[17] Situation in Georgia, Case No. ICC-01/15, Public redacted version of ‘Prosecutor’s application pursuant to article 58 for warrants of arrest against Mikhail Mindzaev, Gamlet Guchmazov and David Sanakoev’, 10 March 2022, ICC-01/15-34-Conf-Exp, (Mar. 10, 2022).

[18] Id; ICC OTP, supra note 16, §§ 158, 169-170.

[19] ICC OTP, Statement of ICC Prosecutor, Karim A.A. Khan QC, on his visits to Ukraine and Poland: “Engagement with all actors critical for effective, independent investigations.” (Mar. 16, 2022),; Russia not responding to International Criminal Court amid war crimes investigation, prosecutor says, ITV (Mar. 25, 2022),

[20] See, e.g., EU adopts package of sanctions in response to Russian recognition of the non-government controlled areas of the Donetsk and Luhansk oblasts of Ukraine and sending of troops into the region, Council of the European Union (Feb. 23, 2022),; Press statement by President von der Leyen on the fifth round of sanctions against Russia, European Commission (Apr. 5, 2022),

[21] Solomyansky District Court of Kyiv City, Case of Vadim Shishimarin, public announcement of the verdict, 5 Kanal (May 23, 2022); Kotelevsky District Court in Poltava Region, Case of Oleksandr Ivanov and Oleksandr Bobykin (May 31, 2022).

[22] Statement of the Prosecutor, Fatou Bensouda, on the conclusion of the preliminary examination in the situation in Ukraine, ICC OTP (Dec. 11, 2020); Fatou Bensouda, “Without Fear or Favour”: Reflections on my term as Prosecutor of the International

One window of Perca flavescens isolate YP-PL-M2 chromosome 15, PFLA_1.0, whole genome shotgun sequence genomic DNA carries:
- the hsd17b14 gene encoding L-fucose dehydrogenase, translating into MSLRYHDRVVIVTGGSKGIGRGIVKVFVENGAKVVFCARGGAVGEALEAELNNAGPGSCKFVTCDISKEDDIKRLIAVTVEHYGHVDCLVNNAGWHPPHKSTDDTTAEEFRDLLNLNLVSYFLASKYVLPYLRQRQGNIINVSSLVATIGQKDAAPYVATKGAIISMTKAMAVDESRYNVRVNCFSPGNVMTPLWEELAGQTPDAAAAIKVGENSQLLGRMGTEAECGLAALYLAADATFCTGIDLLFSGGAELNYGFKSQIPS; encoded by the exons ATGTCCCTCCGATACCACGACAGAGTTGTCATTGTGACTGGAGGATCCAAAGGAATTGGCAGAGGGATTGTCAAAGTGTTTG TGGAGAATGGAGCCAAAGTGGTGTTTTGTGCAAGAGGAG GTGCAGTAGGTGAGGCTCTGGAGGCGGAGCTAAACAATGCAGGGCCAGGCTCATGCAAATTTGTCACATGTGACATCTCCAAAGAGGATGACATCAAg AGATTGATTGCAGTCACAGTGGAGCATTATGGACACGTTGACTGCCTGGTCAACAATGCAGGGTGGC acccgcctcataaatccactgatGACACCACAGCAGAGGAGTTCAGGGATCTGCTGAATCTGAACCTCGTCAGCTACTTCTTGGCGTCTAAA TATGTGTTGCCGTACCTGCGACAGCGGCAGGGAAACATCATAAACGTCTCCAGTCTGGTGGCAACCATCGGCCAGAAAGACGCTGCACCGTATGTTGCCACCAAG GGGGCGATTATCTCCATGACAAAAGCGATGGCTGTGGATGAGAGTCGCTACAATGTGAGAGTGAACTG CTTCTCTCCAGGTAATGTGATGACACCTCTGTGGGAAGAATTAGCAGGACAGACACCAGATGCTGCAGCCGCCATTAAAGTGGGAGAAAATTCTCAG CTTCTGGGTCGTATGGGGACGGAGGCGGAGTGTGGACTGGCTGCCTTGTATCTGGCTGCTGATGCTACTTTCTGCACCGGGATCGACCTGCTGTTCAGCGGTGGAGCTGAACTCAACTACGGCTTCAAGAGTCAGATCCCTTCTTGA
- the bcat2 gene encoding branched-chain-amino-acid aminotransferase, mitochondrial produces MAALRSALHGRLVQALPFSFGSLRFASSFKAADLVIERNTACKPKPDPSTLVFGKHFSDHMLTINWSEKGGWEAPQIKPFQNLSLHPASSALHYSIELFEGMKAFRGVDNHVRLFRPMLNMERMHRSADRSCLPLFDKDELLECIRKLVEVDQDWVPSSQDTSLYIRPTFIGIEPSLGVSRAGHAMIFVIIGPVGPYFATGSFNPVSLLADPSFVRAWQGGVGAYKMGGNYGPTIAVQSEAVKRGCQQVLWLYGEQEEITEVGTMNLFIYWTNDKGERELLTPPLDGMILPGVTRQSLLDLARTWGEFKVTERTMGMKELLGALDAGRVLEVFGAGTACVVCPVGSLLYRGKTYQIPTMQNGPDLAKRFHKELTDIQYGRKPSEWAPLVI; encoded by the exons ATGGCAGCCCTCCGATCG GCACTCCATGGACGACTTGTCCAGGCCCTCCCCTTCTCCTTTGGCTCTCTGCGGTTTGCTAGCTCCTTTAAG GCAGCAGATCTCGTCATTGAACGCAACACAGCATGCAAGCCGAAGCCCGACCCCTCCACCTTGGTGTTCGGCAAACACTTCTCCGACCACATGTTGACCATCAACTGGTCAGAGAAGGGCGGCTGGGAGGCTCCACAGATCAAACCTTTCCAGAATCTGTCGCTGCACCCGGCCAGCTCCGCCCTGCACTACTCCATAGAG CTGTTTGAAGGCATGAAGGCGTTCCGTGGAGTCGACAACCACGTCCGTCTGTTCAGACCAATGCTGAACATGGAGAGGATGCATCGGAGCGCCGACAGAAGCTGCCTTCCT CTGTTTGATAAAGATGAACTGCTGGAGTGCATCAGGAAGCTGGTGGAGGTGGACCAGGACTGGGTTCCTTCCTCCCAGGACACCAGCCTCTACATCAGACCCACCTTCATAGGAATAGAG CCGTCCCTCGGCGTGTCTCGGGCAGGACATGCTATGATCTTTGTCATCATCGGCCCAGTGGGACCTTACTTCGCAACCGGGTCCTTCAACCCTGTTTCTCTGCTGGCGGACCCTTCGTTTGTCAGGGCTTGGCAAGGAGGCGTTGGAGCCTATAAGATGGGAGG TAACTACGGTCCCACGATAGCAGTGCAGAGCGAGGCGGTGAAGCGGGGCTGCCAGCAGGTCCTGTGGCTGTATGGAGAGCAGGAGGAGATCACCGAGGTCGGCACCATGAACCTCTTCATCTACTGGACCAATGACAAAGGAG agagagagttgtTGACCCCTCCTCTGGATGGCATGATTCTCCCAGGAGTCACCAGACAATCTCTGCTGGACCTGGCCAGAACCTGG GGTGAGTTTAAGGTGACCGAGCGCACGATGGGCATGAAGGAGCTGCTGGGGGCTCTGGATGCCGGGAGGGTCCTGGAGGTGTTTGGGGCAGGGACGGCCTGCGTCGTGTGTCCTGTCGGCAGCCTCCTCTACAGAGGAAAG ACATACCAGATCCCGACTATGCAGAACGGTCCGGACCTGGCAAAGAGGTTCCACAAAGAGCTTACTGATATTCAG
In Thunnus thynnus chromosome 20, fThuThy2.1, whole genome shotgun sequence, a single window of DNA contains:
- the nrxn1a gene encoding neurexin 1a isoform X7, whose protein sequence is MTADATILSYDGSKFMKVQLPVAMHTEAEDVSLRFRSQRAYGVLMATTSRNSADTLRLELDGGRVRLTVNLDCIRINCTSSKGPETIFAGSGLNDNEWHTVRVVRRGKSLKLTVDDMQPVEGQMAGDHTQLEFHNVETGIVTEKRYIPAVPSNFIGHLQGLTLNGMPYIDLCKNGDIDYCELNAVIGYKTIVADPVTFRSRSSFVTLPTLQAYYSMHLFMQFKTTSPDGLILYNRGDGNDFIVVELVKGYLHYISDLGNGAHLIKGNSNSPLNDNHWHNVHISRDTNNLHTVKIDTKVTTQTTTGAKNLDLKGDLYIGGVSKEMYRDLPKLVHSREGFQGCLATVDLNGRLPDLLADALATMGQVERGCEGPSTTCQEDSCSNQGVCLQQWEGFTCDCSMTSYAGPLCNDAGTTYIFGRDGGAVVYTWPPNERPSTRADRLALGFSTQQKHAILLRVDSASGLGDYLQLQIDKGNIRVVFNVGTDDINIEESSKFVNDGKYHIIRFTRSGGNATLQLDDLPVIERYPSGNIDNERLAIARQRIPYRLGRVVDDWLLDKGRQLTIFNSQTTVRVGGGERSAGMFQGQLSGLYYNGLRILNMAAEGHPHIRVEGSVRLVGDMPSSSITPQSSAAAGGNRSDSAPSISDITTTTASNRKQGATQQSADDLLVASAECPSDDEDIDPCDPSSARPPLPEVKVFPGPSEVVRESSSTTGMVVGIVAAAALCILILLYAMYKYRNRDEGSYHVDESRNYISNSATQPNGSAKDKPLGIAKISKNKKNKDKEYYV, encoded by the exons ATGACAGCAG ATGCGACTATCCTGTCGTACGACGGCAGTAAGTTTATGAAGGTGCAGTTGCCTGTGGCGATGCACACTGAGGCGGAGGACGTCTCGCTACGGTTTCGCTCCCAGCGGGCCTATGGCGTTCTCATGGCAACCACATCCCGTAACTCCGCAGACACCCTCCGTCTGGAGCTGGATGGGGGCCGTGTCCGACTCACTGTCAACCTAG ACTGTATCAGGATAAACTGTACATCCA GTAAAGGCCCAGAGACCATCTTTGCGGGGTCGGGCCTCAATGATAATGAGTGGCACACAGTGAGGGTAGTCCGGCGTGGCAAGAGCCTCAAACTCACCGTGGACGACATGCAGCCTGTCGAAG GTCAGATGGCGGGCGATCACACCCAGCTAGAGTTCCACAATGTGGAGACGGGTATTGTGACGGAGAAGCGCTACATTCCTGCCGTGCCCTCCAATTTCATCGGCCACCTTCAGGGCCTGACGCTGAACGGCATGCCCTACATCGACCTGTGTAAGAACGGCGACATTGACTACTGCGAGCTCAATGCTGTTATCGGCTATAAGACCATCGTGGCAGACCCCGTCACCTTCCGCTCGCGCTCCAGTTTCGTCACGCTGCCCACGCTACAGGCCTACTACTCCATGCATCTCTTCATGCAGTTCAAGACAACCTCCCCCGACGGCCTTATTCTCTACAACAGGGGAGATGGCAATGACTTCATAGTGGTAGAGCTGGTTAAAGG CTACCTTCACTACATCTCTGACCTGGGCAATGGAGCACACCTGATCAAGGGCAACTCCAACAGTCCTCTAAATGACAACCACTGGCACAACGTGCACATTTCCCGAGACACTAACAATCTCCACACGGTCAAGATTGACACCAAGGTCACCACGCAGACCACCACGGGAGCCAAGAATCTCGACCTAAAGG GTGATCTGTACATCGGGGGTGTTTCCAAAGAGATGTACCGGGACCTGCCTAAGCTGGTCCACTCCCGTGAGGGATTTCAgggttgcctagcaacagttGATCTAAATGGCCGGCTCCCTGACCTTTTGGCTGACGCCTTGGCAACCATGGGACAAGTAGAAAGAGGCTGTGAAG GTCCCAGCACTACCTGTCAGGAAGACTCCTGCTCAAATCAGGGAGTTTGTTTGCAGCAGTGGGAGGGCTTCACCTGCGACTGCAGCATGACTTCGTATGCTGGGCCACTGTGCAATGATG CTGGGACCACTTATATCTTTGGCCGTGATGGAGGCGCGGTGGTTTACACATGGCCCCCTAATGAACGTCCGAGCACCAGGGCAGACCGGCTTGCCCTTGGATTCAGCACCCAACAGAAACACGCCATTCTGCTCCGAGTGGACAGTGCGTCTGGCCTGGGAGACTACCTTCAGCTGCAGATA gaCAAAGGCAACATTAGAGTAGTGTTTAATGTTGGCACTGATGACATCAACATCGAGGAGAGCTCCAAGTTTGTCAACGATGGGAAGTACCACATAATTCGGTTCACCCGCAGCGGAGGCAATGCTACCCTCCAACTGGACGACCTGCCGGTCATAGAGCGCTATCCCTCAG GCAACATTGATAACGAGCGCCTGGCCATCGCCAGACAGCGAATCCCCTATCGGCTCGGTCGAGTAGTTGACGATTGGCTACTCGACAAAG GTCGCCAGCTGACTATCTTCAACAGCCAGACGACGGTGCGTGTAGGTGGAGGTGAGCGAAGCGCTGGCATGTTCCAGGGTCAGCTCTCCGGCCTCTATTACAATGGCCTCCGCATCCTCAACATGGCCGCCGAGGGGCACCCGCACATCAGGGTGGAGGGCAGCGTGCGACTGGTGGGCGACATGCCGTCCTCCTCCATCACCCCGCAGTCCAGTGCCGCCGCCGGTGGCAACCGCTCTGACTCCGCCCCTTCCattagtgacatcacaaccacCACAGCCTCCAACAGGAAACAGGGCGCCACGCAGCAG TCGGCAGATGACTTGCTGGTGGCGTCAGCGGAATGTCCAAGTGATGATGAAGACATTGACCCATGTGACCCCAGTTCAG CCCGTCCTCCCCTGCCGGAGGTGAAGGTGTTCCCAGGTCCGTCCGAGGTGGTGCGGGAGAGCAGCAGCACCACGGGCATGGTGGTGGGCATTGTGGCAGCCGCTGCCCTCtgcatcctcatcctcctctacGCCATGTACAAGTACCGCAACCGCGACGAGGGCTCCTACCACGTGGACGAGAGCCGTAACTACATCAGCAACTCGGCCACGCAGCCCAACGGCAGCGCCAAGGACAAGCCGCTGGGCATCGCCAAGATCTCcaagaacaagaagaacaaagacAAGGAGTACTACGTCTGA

Criminal Court - Farewell end of term statement (June 15, 2021),

[23] ICC OTP, Statement of ICC Prosecutor, Karim A.A. Khan QC, on the Situation in Ukraine: “I have decided to proceed with opening an investigation.” (Feb. 18, 2022),; ICC OTP, Statement of ICC Prosecutor, Karim A.A. Khan QC, on his visits to Ukraine and Poland: “Engagement with all actors critical for effective, independent investigations.” (Mar. 16, 2022)

[24] ICC OTP, Statement of ICC Prosecutor, Karim A.A. Khan QC: Contributions and support from States Parties will accelerate action across our investigations (Mar. 28, 2022),; id., ICC Prosecutor Karim A.A. Khan QC announces deployment of forensics and investigative team to Ukraine, welcomes strong cooperation with the Government of the Netherlands (May 17, 2022),

[25] Office of the Prosecutor General of Ukraine, The Office of the Prosecutor of the ICC joined a joint investigative team of Ukraine, Lithuania and Poland regarding the prosecution of Russian crimes (Apr. 25, 2022), (in Ukrainian); id., The joint investigative team regarding the prosecution of serious international crimes was further joined by Estonia, Latvia and Slovakia (May 31, 2022), (in Ukrainian).